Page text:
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Right to Work conference is chance to organise a fightback

This article is over 12 years, 7 months old
The Fight for the Right to Work conference is an important opportunity for employed and unemployed workers to come together to build a real campaign for jobs.
Issue 2155

The Fight for the Right to Work conference is an important opportunity for employed and unemployed workers to come together to build a real campaign for jobs.

A number of prominent union branches and the UCU lecturers’ union are all backing the conference.

Workers who have resisted attacks on their jobs, such as those at Visteon, Waterford Crystal in Ireland and Prisme in Dundee, will be speaking.

Kevin Nolan is a former Unite union convenor at the Enfield Visteon plant where, along with their colleagues in Belfast and Basildon, workers were sacked with no notice or redundancy pay at the end of March.

Workers ran a fantastic campaign to win substantial redundancy payouts. Kevin is speaking on the lessons of their struggle at the conference.

“We won a big victory by making the employer come back to the table, but we’ve still lost 600 jobs,” he told Socialist Worker. “It’s not just us that this is affecting, it’s happened to tens of thousands of people.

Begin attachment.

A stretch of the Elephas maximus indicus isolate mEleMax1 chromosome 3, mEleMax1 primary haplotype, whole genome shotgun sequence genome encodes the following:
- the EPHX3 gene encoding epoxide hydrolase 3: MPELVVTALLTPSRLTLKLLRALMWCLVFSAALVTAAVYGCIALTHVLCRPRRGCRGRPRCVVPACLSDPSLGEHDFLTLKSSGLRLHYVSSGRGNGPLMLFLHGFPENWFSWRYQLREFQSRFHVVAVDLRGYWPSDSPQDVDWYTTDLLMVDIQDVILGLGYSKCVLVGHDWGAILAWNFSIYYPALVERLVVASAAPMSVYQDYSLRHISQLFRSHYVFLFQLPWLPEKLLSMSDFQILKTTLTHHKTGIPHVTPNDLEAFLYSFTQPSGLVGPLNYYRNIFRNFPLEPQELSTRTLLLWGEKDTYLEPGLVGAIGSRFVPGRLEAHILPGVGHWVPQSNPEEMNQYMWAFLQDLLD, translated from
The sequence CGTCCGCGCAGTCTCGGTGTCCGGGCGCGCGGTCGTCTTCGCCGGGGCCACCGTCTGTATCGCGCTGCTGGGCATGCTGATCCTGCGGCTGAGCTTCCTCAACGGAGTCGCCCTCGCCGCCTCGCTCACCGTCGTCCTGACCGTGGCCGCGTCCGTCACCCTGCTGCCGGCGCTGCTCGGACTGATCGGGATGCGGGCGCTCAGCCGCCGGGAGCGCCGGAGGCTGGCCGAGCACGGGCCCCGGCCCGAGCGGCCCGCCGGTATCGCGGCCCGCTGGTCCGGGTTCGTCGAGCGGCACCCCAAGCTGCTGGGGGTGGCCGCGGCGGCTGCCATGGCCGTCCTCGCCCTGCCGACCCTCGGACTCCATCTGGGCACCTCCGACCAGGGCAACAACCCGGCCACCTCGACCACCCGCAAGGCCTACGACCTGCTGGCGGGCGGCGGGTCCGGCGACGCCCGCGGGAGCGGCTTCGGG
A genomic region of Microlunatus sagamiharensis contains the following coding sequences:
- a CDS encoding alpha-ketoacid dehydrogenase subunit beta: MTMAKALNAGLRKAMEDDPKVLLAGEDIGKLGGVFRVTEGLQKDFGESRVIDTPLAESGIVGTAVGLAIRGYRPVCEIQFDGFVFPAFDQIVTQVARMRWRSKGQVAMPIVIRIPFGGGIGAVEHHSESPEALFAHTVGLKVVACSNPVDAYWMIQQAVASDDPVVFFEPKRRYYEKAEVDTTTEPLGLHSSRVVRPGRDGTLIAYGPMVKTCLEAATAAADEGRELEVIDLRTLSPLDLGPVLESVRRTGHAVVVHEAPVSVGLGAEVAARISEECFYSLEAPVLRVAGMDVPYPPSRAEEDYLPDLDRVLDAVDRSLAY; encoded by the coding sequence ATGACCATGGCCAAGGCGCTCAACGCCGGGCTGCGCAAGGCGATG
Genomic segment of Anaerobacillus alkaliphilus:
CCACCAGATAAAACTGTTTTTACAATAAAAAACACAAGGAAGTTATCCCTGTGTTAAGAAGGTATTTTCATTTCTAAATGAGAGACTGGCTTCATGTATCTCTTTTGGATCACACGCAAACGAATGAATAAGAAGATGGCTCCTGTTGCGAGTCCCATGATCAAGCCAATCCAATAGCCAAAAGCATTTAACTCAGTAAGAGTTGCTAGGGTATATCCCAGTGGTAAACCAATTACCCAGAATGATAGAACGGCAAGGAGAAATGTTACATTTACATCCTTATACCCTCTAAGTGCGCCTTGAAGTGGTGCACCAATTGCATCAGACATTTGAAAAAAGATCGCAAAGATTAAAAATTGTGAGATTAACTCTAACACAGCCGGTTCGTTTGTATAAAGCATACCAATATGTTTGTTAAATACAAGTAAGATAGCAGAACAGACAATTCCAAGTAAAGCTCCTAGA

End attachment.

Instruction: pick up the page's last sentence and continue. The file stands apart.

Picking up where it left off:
“Something has to change or there will be no jobs left. The fundamental problem is that the employment laws in this country are rubbish.

“The laws protect the bosses and the government needs to improve them so they protect workers.

“The unions have got to put pressure on the government to get change.”

Vijay Bhatt used to work at the Visteon plant in Enfield. Now he is looking for a new job.

“Employment agencies are advertising jobs that went months ago,” he said.

“I went for an interview as a solderer last month. I did the interview and tests, and at the end of it they told me that there wasn’t a vacancy at the moment but they would put my details on a database for the future!

“I had to travel nearly 45 minutes to go to that interview. But it was a waste of time. And when I looked on the internet the same night, the job was still being advertised.

“I saw one job advertised on an agency website that had been posted up in October last year. “People are sending off their CVs and applying for jobs but they are getting nowhere because the jobs are not there.”

Activists hope that the Fight for the Right to Work conference can

pull people together to campaign for jobs and to lobby the government to reverse the anti-trade union laws, improve workers’ rights and generate ideas about how to build union organisation at work.

Amanda Logan, a bus worker and Unite union member at the Cricklewood bus garage in north London, is also coming to the conference.

“I’m hoping that the conference will help me build the union,” she said.

“At my garage around 98 or 99 percent of drivers are in the union.

“But people don’t always feel like the union is theirs.

“We have to make people feel more involved and create an environment where workers deal with things collectively rather than individually.”

One Unite union rep who is coming to the conference said, “The conference provides the opportunity to bring together workers, students and everyone campaigning against neoliberalism.

“It can be a launchpad for activity and build a huge lobby at Labour Party conference on 27 September.”

Fight for the Right to Work conference, 11am-4pm, Saturday 13 June, ULU, Malet Street, London WC1E 7HY. For more information go to »

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